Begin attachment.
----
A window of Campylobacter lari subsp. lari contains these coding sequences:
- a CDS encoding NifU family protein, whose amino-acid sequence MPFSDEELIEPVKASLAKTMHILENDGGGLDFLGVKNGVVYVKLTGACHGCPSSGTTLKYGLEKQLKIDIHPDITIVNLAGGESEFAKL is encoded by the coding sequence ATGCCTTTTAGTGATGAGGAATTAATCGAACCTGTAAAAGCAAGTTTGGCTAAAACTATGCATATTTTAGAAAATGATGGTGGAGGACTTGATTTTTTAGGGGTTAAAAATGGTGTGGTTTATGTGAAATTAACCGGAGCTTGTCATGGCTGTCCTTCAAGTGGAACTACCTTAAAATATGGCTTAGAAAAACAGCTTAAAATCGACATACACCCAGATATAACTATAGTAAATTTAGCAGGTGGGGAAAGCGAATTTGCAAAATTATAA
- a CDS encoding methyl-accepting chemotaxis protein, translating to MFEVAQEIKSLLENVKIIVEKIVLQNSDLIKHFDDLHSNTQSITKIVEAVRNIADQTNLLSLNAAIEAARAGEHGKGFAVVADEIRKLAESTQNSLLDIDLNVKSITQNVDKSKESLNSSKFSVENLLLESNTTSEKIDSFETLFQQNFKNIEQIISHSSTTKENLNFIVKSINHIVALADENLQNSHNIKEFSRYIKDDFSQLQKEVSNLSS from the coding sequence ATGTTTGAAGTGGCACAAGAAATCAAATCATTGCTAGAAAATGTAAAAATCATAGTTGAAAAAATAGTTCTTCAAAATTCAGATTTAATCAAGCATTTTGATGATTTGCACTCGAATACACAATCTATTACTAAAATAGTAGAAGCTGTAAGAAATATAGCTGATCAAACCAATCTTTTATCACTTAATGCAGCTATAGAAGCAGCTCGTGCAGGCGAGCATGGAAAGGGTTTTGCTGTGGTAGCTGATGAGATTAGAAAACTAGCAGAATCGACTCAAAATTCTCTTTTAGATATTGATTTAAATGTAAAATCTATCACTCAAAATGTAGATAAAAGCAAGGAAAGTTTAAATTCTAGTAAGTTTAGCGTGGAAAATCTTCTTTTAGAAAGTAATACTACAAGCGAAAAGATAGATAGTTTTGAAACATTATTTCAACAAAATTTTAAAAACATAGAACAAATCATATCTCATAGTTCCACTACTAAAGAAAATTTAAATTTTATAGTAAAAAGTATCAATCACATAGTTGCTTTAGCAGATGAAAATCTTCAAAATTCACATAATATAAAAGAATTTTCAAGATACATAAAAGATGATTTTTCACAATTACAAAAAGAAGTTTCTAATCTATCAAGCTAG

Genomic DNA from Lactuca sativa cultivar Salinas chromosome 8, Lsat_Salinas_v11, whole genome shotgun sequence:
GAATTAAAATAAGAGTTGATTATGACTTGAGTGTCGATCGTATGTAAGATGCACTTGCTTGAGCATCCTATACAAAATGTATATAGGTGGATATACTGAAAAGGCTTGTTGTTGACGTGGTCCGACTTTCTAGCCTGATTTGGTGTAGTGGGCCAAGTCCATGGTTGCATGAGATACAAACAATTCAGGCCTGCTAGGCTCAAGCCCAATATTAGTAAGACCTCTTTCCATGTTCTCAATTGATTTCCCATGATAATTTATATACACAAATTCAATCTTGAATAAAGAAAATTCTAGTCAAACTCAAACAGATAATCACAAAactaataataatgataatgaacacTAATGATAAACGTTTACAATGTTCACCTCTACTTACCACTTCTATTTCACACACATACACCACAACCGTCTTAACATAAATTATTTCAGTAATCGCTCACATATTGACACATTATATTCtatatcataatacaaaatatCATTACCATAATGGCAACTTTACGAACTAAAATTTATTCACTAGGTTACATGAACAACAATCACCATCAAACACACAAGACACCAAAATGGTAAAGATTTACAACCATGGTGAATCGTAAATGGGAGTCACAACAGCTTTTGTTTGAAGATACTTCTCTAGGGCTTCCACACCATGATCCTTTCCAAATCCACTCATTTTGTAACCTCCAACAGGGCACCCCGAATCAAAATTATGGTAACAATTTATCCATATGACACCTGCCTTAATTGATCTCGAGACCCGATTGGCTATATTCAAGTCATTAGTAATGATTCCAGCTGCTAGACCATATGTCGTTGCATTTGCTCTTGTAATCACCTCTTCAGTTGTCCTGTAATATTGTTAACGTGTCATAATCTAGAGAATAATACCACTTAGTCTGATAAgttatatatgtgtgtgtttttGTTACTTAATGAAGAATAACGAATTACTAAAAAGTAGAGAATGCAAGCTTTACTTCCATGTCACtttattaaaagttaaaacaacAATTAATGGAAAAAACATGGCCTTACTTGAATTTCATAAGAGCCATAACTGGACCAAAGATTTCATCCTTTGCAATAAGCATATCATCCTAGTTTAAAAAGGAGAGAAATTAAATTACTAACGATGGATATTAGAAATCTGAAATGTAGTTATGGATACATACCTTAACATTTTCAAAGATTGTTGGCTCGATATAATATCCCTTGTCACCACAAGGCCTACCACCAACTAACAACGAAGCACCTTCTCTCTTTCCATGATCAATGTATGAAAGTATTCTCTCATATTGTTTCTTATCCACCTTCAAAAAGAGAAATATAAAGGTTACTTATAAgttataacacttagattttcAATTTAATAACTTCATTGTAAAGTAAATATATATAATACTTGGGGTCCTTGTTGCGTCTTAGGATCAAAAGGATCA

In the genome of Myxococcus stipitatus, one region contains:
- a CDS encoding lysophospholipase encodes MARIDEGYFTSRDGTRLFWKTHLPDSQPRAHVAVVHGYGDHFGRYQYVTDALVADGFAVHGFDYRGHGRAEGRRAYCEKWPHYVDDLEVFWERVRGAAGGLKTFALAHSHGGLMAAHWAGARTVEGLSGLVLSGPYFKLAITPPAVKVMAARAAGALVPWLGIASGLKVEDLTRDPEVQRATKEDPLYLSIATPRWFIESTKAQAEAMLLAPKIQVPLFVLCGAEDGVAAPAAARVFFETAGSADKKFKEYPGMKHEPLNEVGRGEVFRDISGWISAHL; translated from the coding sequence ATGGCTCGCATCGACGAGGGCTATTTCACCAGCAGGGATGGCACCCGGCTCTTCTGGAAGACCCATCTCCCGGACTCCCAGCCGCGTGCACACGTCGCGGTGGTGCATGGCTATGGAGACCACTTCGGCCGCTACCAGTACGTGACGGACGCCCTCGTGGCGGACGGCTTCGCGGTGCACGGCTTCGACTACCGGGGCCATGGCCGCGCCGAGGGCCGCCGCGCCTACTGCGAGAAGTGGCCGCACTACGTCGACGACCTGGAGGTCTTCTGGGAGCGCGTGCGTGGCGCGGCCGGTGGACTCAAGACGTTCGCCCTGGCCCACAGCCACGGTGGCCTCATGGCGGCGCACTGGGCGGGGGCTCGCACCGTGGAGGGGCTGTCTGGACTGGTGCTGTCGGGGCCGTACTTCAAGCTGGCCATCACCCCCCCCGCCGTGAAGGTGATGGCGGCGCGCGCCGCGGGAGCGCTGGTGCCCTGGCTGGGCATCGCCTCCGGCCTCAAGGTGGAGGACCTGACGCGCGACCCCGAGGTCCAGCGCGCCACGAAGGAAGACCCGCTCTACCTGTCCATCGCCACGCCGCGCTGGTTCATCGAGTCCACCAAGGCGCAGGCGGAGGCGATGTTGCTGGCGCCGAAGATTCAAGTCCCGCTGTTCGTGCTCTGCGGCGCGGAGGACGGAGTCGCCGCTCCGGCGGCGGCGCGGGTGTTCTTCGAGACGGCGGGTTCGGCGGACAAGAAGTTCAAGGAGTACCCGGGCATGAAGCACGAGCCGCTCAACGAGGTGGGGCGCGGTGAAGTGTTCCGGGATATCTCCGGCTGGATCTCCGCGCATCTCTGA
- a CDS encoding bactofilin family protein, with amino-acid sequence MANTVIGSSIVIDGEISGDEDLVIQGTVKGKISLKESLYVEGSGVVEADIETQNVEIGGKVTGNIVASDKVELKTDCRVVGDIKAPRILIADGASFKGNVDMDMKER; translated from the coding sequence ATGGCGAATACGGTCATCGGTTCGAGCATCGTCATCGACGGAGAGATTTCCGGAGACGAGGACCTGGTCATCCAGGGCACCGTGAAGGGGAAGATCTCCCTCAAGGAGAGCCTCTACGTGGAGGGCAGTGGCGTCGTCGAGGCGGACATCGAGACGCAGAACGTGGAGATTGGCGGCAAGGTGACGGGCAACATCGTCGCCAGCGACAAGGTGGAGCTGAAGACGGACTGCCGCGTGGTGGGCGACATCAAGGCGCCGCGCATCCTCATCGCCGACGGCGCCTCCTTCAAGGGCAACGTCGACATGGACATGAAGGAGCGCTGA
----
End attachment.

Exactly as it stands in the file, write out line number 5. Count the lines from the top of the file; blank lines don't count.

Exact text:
GAATTAAAATAAGAGTTGATTATGACTTGAGTGTCGATCGTATGTAAGATGCACTTGCTTGAGCATCCTATACAAAATGTATATAGGTGGATATACTGAAAAGGCTTGTTGTTGACGTGGTCCGACTTTCTAGCCTGATTTGGTGTAGTGGGCCAAGTCCATGGTTGCATGAGATACAAACAATTCAGGCCTGCTAGGCTCAAGCCCAATATTAGTAAGACCTCTTTCCATGTTCTCAATTGATTTCCCATGATAATTTATATACACAAATTCAATCTTGAATAAAGAAAATTCTAGTCAAACTCAAACAGATAATCACAAAactaataataatgataatgaacacTAATGATAAACGTTTACAATGTTCACCTCTACTTACCACTTCTATTTCACACACATACACCACAACCGTCTTAACATAAATTATTTCAGTAATCGCTCACATATTGACACATTATATTCtatatcataatacaaaatatCATTACCATAATGGCAACTTTACGAACTAAAATTTATTCACTAGGTTACATGAACAACAATCACCATCAAACACACAAGACACCAAAATGGTAAAGATTTACAACCATGGTGAATCGTAAATGGGAGTCACAACAGCTTTTGTTTGAAGATACTTCTCTAGGGCTTCCACACCATGATCCTTTCCAAATCCACTCATTTTGTAACCTCCAACAGGGCACCCCGAATCAAAATTATGGTAACAATTTATCCATATGACACCTGCCTTAATTGATCTCGAGACCCGATTGGCTATATTCAAGTCATTAGTAATGATTCCAGCTGCTAGACCATATGTCGTTGCATTTGCTCTTGTAATCACCTCTTCAGTTGTCCTGTAATATTGTTAACGTGTCATAATCTAGAGAATAATACCACTTAGTCTGATAAgttatatatgtgtgtgtttttGTTACTTAATGAAGAATAACGAATTACTAAAAAGTAGAGAATGCAAGCTTTACTTCCATGTCACtttattaaaagttaaaacaacAATTAATGGAAAAAACATGGCCTTACTTGAATTTCATAAGAGCCATAACTGGACCAAAGATTTCATCCTTTGCAATAAGCATATCATCCTAGTTTAAAAAGGAGAGAAATTAAATTACTAACGATGGATATTAGAAATCTGAAATGTAGTTATGGATACATACCTTAACATTTTCAAAGATTGTTGGCTCGATATAATATCCCTTGTCACCACAAGGCCTACCACCAACTAACAACGAAGCACCTTCTCTCTTTCCATGATCAATGTATGAAAGTATTCTCTCATATTGTTTCTTATCCACCTTCAAAAAGAGAAATATAAAGGTTACTTATAAgttataacacttagattttcAATTTAATAACTTCATTGTAAAGTAAATATATATAATACTTGGGGTCCTTGTTGCGTCTTAGGATCAAAAGGATCA